🏳️🌈🇺🇸🧐 “Rainbow Ruckus or Fact-Checked Fail? The White House Pride Flag Controversy Unfurled”
Some Congress members are all bent out of shape over the White House’s Pride Month flag display, claiming a violation of flag code. But guess what? The proof is in the (patriotic) pudding – no codes were broken here, folks! 🌈🎉
When President Joe Biden decided to sprinkle some rainbow magic over the White House for Pride Month, 🏳️🌈 he likely didn’t anticipate it causing a kerfuffle in the halls of Congress. Two members – Senator Roger Marshall (R-KS) and Representative Mike Johnson (R-LA) – raised their eyebrows so high they could’ve flagged down a plane. Their beef? The placement of a Progress Pride flag smack dab in between two Stars and Stripes. A violation of flag code, they huffed. A disgrace! An attack on patriotism!
Does that sound a bit too dramatic for a flag display? 🚩 Well, the drama is not yet over.
Both reps are hanging their hats on a section of the flag code that states, “The flag of the United States of America should be at the center and at the highest point of the group when a number of flags…are grouped and displayed…” Fair enough, right? 🇺🇸 But hold onto your stars and stripes, folks – we’re diving deeper.
Turns out, Rep Johnson might have been a little scissor-happy when quoting the flag code. Because he left out some crucial context. The full text reads, “The flag of the United States of America should be at the center and at the highest point of the group when a number of flags of States or localities or pennants of societies are grouped and displayed from staffs,” 📜
Photographs from the event paint a clearer picture. An American flag on a staff was indeed flying high above all the other flags. In fact, even the POW/MIA flag was respectfully placed beneath it. The U.S. Department of Veteran Affairs, who probably know a thing or two about flag etiquette, say the POW/MIA flag should indeed fly directly below the American flag.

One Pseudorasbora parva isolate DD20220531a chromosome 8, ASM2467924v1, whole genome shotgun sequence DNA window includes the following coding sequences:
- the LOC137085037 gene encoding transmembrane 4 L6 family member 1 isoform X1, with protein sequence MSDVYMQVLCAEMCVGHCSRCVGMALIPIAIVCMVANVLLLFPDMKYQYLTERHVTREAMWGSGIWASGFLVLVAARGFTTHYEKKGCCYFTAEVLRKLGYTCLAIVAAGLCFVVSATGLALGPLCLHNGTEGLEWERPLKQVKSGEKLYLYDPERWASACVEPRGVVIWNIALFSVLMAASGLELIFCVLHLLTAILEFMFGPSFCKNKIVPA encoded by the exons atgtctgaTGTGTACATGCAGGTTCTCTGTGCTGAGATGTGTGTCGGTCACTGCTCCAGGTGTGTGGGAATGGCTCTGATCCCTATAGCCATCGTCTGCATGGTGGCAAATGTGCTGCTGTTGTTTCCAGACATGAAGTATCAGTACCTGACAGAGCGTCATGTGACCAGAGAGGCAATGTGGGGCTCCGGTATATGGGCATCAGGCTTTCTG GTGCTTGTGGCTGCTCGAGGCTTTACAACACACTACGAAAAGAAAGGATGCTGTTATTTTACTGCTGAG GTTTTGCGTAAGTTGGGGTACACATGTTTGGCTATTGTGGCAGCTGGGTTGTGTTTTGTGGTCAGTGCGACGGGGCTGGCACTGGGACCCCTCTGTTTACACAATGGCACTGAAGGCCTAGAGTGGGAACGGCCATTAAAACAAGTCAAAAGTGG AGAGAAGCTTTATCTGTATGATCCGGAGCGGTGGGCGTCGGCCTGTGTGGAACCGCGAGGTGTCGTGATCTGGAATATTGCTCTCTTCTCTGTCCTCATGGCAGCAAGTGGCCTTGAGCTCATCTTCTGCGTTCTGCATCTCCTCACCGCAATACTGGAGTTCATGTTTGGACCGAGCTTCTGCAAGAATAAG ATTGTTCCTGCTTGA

But what about the Progress Pride flag nestled cosily between two American flags? Flag code, it turns out, doesn’t stipulate anything about the placement of the American flag with respect to other flags if they aren’t on a staff. So, no fouls on the field there either! 🚩
The pride event didn’t just follow the letter of the flag law; it also nailed the spirit of it. The American flags were displayed correctly with the blue field on the observer’s left when the flag was hung vertically. And guess what? No regulations say where the American flag should be placed in relation to other flags when displayed like this.
The Veterans Affairs guidelines on flag displays further affirm the legitimacy of the White House’s actions, specifying that “When the U.S. flag is displayed other than from a staff, it should be displayed flat, or suspended so that its folds fall free.” 🇺🇸
So, what do we have here, really? Is it a case of overzealous flag policing, or perhaps some folks need a refresher on the flag code they’re so keen to uphold? 🧐 Either way, this Pride Month celebration isn’t going down in the annals of history as a “disgrace”, but rather as a colorful and controversial celebration of love and freedom.
And here’s a question for you, dear readers – if the flag code